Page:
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Right Bob, saving money on efficient equipment isnt worth it you say, its that kind of ignorance that keeps people spending all their money on utilities forever. You forget a few things, one, house value goes right up with improvements that can be proven to save , two, and old unit will need repairing and till be old an inneficient. 3, your house can sell much quicker if its afordable to run, 4, you can afford to operate it. I forgot there are Condensing boilers that achieve 95% efficiency. Ive done these things and in 04 season spent 465 for a years gas on 1800 sq ft Zone 5. down from 2000$. And you Assume gas prices will remane stable for 10-20 years, thats a big joke to Assume. He can cut his utilities 50% with the right improvements and proper research and planning, but he has to do it, few salesmen sells whats best.
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Where did I say that?

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Thanks for the suggestion.

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They do conduct training. Depending on how many you service, it may be worth it to send at least one guy. http://www.energykinetics.com/seminar_schedule.shtml

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Bob you said " System 2000 are efficient, but expensive. They just arn`t worth the additional money for what you save" That train of thought is why people have high utility bills in the first place.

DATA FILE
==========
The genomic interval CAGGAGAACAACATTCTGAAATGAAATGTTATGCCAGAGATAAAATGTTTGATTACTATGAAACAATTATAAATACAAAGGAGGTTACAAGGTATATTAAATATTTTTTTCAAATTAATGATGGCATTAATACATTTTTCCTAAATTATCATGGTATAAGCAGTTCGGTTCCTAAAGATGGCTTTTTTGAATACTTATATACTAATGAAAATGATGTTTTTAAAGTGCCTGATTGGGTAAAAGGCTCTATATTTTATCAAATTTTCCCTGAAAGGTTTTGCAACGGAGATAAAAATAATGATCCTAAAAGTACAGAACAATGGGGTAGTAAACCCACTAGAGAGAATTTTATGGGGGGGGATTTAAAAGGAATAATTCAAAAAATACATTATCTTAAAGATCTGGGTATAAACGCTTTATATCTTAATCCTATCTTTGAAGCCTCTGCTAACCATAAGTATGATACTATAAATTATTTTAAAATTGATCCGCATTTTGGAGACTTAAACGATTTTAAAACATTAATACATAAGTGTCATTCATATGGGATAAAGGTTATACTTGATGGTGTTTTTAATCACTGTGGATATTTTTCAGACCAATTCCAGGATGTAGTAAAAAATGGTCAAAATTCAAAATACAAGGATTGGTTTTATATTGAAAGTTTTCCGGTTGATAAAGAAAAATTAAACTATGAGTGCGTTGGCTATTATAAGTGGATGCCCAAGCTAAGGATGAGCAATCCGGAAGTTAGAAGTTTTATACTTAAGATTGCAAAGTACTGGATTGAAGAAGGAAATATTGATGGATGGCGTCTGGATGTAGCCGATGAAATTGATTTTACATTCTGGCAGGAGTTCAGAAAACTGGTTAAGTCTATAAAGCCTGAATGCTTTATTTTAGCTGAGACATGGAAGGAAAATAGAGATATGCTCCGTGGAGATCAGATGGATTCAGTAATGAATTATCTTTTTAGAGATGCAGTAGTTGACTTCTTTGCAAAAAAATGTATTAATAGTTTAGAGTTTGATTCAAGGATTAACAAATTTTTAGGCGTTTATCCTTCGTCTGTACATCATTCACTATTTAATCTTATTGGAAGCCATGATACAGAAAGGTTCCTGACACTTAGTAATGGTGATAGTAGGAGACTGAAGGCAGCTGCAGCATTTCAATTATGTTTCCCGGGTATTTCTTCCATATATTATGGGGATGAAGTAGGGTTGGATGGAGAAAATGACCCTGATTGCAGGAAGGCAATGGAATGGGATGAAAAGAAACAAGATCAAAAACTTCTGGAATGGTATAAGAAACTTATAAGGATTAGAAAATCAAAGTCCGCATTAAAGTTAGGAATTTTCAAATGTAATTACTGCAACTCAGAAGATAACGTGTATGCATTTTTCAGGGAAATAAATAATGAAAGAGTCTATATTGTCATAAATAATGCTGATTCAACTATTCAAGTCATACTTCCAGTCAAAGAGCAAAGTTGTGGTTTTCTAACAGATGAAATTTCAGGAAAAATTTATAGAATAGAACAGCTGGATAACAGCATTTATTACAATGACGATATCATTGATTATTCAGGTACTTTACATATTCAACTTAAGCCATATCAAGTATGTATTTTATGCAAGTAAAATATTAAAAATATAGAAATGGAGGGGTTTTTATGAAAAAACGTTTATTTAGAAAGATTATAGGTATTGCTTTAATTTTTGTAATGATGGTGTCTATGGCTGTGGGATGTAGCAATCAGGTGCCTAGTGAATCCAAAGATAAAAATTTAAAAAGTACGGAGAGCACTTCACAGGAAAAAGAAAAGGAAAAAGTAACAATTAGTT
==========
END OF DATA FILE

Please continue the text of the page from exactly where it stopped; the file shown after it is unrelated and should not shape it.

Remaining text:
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I just got a $7K price for a System 2000 EK2, installed. Their web site says the AFUE efficiency is 87.4%. Around here, a Buderus G215/4 in a box costs $1610.34, with an 86.2% efficiency. Add a modest amount ($2K?) for an indirect-fired water heater and installation labor and a $1K/year oil bill, and the System 2000 might save 0.012x1000 = $12/year, for a simple payback of (7K-2610)/12 = 366 years :-)
Nick
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LOL You forgot to factor in the added repairs.

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I don't discuss prices on here because different areas have different charges. Plus all jobs are different depending on the location of the unit and what all is involved changing them out.
I will say that if it was a standard job (no big headaches involved), we could install a Weil McLain cast iron boiler that gets 85% for about half that price. Haven't priced a EK2000 in a while, but as I said before, we don't install them
Don't get me wrong! I LIKE them. Easy as hell to work on and they are nice and quiet too.....
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you get a loan and do both. insulate now for year round comfort, or else you lose money every day of heating season. get a boiler now too. modern boilers will save money and you can later adjust the new boiler's water temperatures to match your radiatior heat demands even after you insulate. if it's winter where you live now like buffalo ny there's a waiting list for insulation installed.